Books Guaranteed to Challenge your Child.

Many parents find it hard to get their children to read for the Selective Schools exams. Many of these children are usually not interested in reading difficult books with complex subjects, making them fail their reading comprehension tests. This article will focus on how to approach reading, with a special focus on important reading lists which will make reading more interesting and challenging for kids. Your child’s performance in reading comprehension depends on the reading approach that they are exposed to. To understand these approaches, we will discuss some of the common misconceptions that most people have about reading.

1.Reading books will improve English

Reading books will improve English You have probably heard teachers saying that reading improves comprehension ability or improve your English. This is not entirely true. Reading is only great if you read properly and understand the message in the text. Your child’s English might improve if they are reading challenging texts and understanding every single word. While reading, children should find the texts engaging making them excited and curious to read more. This is likely to improve their English.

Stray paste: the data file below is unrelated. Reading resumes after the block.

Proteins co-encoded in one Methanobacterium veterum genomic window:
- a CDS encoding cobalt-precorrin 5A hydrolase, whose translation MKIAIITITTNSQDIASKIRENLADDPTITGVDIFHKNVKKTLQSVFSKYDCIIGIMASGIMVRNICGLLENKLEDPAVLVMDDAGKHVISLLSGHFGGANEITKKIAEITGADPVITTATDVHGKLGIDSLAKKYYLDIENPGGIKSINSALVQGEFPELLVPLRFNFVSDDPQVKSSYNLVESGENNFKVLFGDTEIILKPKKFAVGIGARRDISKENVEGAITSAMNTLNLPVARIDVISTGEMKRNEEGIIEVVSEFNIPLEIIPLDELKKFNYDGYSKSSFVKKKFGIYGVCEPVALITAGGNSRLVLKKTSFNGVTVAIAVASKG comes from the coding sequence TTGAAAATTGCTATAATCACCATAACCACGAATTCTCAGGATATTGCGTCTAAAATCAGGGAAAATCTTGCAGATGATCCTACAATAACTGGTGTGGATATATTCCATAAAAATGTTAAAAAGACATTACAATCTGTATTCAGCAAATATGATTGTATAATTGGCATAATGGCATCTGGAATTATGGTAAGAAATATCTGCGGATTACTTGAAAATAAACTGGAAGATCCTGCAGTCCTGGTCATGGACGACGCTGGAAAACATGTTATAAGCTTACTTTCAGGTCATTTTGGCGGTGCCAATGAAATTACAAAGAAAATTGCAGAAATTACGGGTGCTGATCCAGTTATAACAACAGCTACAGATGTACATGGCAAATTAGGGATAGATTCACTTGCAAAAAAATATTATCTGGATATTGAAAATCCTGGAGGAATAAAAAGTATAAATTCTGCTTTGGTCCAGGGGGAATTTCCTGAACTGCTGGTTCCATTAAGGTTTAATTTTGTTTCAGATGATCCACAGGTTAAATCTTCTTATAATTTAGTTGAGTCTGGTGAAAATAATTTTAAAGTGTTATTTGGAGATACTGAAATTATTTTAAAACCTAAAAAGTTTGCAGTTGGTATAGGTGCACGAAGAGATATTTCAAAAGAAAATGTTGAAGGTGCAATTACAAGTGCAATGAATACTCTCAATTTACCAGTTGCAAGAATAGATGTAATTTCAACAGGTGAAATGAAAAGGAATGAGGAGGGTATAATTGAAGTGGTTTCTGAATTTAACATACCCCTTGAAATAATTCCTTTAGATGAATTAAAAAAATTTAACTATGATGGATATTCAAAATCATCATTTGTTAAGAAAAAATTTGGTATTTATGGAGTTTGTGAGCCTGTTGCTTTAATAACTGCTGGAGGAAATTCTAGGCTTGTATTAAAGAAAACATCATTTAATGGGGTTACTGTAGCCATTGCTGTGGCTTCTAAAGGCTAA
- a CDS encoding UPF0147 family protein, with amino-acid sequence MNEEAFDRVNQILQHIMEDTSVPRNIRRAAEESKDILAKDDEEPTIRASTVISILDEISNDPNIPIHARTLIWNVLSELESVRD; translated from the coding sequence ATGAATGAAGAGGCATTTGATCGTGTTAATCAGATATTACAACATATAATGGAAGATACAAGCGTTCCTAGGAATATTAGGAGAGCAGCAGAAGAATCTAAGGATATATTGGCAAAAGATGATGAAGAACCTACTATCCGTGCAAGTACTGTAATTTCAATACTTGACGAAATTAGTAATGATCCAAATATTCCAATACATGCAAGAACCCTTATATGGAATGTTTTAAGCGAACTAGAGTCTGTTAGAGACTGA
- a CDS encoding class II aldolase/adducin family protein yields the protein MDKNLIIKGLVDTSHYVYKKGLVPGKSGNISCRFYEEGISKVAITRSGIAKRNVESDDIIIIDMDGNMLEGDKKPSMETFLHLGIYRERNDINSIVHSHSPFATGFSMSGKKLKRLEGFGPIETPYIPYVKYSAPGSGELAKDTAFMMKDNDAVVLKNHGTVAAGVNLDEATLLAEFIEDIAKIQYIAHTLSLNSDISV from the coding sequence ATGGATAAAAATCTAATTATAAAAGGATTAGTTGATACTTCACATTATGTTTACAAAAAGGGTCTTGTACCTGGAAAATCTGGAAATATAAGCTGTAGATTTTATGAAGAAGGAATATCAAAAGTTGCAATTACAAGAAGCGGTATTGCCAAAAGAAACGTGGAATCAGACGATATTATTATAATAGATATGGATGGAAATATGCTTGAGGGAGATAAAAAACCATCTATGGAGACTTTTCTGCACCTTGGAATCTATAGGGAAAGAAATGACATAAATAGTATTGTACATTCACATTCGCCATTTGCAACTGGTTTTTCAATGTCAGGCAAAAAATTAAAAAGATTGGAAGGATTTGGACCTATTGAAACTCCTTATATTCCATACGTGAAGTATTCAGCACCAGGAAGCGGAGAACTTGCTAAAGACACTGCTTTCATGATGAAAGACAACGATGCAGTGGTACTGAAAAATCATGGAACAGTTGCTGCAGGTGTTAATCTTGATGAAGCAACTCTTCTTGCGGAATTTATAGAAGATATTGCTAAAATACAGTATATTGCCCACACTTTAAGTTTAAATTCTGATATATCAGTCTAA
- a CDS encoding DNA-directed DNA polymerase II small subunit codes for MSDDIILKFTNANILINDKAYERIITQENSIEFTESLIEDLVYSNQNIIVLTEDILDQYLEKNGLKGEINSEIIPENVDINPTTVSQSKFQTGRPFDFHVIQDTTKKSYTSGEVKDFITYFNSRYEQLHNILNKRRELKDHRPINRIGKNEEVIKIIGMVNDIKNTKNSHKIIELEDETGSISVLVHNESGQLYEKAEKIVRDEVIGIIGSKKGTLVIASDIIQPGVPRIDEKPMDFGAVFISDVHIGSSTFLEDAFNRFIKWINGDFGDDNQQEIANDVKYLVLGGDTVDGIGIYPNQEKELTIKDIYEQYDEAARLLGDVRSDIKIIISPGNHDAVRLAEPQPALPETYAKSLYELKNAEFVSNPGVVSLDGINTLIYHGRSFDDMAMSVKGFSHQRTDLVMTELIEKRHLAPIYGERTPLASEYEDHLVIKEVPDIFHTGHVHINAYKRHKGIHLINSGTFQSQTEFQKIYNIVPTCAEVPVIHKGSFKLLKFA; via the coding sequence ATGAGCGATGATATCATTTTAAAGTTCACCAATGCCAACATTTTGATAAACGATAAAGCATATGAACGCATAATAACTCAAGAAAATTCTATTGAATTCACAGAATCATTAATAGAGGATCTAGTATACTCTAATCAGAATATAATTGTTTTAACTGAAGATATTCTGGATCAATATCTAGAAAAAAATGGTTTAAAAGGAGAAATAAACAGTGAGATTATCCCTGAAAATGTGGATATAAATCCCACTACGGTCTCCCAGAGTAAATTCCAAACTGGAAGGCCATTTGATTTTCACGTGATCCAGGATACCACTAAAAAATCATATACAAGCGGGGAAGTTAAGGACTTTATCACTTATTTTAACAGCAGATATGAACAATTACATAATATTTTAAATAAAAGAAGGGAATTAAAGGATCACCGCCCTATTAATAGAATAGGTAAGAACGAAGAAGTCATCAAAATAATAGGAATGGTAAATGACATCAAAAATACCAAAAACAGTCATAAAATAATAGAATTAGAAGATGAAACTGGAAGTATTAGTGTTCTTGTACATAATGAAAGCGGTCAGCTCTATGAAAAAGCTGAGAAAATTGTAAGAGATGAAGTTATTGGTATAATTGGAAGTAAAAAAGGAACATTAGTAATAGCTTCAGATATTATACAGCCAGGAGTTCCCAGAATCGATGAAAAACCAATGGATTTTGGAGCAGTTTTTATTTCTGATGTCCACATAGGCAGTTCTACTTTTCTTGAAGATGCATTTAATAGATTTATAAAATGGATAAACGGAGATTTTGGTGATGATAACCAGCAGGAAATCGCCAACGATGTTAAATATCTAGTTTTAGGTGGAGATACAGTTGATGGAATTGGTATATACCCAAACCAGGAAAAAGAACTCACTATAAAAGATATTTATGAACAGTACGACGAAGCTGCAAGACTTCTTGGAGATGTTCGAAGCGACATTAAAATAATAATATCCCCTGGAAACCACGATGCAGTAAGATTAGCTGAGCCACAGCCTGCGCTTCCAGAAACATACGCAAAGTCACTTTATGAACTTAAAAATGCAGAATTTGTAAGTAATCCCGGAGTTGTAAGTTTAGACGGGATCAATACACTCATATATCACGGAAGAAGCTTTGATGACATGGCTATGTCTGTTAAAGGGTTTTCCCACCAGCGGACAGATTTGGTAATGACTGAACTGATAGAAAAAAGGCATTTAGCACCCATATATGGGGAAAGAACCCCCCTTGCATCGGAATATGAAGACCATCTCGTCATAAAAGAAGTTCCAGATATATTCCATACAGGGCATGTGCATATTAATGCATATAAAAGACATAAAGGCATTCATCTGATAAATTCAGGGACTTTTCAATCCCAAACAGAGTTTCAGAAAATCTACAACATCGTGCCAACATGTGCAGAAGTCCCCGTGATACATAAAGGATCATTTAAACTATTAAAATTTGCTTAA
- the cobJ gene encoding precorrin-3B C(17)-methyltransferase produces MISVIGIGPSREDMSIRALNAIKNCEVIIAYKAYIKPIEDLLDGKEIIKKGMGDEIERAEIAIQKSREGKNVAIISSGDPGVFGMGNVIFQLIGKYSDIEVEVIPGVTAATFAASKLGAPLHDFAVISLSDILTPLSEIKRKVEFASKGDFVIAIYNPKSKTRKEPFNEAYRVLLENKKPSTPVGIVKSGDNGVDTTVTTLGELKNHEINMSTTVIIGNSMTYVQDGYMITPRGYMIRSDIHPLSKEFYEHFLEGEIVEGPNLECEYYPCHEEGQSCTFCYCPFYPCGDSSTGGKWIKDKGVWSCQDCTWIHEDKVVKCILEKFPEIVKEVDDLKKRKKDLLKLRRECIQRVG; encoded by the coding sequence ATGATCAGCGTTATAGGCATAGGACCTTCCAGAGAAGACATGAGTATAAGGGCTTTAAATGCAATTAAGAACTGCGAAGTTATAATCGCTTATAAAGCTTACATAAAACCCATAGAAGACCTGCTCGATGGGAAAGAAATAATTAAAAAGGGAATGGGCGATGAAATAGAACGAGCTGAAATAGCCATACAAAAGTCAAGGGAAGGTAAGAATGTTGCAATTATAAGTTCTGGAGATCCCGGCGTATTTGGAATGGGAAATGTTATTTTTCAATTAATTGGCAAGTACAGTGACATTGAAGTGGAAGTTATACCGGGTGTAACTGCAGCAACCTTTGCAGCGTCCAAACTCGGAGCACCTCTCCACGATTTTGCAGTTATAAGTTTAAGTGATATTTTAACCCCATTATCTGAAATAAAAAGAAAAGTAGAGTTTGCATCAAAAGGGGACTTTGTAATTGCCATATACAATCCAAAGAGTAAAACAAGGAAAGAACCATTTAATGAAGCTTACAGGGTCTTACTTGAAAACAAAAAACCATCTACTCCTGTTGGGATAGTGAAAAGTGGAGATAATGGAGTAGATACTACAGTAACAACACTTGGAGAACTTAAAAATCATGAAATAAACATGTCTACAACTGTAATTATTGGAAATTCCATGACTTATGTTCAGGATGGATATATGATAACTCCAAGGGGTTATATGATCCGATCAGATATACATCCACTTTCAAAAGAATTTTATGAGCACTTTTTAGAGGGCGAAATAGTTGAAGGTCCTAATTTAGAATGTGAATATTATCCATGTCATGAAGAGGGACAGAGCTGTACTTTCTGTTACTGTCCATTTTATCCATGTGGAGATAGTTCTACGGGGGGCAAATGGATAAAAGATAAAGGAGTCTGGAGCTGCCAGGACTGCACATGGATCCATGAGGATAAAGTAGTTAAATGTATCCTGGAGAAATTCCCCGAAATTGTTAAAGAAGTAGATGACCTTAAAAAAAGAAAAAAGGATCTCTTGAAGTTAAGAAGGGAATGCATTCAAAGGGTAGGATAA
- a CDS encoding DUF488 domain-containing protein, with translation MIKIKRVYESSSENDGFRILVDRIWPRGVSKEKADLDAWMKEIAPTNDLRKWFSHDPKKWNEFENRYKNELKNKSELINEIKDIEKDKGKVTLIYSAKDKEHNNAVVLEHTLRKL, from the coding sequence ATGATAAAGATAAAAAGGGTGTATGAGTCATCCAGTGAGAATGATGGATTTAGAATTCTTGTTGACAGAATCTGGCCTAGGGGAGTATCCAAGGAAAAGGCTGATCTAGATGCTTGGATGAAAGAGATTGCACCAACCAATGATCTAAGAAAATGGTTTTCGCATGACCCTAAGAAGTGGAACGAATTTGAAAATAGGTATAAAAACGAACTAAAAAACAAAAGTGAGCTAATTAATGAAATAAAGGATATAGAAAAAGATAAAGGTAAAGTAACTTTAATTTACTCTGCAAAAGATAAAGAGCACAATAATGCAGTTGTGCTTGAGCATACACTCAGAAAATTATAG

Most parents just borrow or buy books for their kids to read without knowing if the book is of importance. Most kids are not curious, so they choose the books they like while ignoring the difficult ones, and so they do not improve their vocabulary. This is why reading alone cannot increase a child’s reading or writing ability. Many kids read a lot yet their efforts do not reflect on the test scores. With this poor reading habit, it is usually not easy to quantify how much they have internalized, whether they have understood the author’s intention, and if they have interpreted the text correctly.

Reading requires thinking, engagement and understanding through searching for hard words in the dictionary or the internet. If you don’t see your child searching up words in the dictionary or the internet, their reading materials could be simple and not challenging. They might not also be reading properly, or even not reading at all. Parents should read the books that their kids are reading and ask them questions about the details of the texts.

2. Reading makes you write better

Your child can only write better if they are reading properly and memorizing what they have read. Unfortunately, most kids just read and understand without memorizing. If your child is not copying and adopting the author’s style of language, memorizing the texts, and writing down important phrases, they might not improve their writing skills. Kids who can read for hours and immerse themselves in the language have very strong foundations in English and writing from a very young age. If you leave your children to read without guiding them on the details, they are likely to develop poor reading skills.

Reading habit